Description and General Information:
Phlox borealis is more correctly named P. siberica ssp. borealis but is so well known under the old name, it will be described here as such. Commonly called Arctic phlox, this species is native to northern Alaska where it grows on gritty but humus-rich slopes. The overall plant habit is very similar to moss phlox but more tufted, reaching 5-8 cm tall. The evergreen leaves are needle-like; bright pink flowers are solitary or paired, produced from April in the south to June in the north.
This phlox requires full sun and humusy, well-drained soil to which plenty of grit of course sand has been added. It can tolerate some drought once established. Hardy zones 2-8, but is not fond of heat and humidity. It has few pests or diseases.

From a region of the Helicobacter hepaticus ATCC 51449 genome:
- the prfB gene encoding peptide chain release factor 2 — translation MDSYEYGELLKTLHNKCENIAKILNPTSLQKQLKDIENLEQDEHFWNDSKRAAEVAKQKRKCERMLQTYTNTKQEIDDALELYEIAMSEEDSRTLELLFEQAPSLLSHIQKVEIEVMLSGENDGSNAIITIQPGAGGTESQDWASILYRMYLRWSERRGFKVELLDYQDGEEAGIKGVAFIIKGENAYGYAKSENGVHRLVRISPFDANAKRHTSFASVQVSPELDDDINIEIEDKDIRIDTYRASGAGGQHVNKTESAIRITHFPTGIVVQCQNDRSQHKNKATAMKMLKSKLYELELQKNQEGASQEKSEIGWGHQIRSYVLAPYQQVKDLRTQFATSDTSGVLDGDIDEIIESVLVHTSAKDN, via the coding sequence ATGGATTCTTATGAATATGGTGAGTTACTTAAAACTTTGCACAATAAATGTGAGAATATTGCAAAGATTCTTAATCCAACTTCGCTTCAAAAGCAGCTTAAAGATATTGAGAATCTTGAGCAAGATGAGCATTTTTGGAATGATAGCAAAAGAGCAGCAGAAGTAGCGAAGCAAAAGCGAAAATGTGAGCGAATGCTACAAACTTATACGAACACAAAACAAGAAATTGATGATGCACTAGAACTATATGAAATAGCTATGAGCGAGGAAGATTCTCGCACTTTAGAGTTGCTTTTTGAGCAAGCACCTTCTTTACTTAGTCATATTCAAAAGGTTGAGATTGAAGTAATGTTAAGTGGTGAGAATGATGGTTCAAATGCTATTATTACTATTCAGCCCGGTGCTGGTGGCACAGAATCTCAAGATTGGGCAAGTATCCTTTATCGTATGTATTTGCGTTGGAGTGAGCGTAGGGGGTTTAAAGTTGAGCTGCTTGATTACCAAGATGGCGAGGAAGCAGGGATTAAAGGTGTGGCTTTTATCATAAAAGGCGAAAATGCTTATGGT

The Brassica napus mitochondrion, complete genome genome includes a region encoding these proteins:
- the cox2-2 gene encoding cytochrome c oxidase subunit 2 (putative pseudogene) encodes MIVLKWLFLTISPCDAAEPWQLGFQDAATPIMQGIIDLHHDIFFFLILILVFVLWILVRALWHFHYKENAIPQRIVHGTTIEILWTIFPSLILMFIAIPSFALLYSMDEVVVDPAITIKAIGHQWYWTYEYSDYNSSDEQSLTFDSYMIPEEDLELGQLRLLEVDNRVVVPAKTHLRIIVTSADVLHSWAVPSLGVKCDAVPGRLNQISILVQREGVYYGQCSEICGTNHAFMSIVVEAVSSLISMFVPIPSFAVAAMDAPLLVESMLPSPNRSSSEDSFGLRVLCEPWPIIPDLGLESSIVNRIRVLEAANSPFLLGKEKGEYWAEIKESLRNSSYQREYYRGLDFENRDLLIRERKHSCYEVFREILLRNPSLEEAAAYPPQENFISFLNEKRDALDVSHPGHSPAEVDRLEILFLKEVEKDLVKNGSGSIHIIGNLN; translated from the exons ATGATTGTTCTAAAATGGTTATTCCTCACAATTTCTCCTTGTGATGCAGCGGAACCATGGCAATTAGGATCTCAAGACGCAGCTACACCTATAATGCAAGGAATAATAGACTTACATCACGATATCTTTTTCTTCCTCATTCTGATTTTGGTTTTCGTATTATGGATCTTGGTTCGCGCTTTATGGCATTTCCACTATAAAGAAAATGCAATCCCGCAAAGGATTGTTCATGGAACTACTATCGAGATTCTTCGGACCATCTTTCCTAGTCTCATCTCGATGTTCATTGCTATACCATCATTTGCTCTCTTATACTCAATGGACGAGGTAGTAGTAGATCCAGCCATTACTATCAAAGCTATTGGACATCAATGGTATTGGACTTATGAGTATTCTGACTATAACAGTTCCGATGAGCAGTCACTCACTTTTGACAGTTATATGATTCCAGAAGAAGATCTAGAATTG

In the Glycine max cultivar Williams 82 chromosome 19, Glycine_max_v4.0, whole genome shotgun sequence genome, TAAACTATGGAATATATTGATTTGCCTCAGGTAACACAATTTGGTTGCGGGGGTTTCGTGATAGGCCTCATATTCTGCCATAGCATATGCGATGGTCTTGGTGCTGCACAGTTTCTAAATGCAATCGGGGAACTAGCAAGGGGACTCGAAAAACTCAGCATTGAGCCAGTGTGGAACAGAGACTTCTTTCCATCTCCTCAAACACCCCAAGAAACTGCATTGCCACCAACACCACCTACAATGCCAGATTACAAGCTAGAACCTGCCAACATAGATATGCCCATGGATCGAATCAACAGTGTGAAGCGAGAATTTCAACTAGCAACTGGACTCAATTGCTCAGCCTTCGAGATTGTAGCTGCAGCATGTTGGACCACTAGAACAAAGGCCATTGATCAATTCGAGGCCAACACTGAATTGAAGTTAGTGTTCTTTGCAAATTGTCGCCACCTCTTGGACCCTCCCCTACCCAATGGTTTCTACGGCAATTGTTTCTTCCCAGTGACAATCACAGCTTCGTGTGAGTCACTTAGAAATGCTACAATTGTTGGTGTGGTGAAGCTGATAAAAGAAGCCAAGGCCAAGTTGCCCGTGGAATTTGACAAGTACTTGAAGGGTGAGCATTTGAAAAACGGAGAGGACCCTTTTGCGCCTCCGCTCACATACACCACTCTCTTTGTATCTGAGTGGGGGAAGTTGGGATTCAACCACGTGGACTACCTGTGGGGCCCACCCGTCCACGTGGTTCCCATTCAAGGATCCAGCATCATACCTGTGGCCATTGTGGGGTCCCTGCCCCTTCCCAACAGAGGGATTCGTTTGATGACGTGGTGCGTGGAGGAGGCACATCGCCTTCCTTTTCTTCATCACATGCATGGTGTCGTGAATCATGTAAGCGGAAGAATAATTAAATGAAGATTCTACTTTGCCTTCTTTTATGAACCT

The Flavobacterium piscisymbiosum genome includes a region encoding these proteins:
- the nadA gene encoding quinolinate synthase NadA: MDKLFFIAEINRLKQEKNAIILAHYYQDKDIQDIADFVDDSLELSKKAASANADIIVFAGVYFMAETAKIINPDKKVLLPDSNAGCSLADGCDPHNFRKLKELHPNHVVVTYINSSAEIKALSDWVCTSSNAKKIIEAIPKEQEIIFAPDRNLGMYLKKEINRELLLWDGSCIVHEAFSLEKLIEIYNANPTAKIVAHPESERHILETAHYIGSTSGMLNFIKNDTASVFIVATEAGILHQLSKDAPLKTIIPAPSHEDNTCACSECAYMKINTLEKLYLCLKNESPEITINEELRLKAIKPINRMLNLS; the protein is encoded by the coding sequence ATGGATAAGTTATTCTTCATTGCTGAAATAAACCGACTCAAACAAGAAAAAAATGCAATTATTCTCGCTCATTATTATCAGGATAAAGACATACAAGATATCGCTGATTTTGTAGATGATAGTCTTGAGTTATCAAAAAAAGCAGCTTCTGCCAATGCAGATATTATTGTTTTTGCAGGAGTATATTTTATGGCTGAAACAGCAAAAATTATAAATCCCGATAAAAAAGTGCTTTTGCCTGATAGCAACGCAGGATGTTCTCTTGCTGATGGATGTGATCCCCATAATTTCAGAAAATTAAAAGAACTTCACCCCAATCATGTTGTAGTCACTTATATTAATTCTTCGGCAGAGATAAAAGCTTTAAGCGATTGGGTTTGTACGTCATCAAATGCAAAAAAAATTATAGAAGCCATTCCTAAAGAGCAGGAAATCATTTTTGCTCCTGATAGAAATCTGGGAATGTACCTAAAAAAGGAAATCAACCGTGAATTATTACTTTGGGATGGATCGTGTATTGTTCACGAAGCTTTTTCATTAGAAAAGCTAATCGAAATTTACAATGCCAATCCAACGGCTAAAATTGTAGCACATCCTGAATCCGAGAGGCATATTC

Seeds, cuttings and division.
Seeds require a stratification period of 8 weeks at 4 C before germination will occur.
8-10 cm cuttings taken in July generally root in a few weeks. This is by far the most common form of propagation.
Larger mats may be dug and broken into smaller portions in July.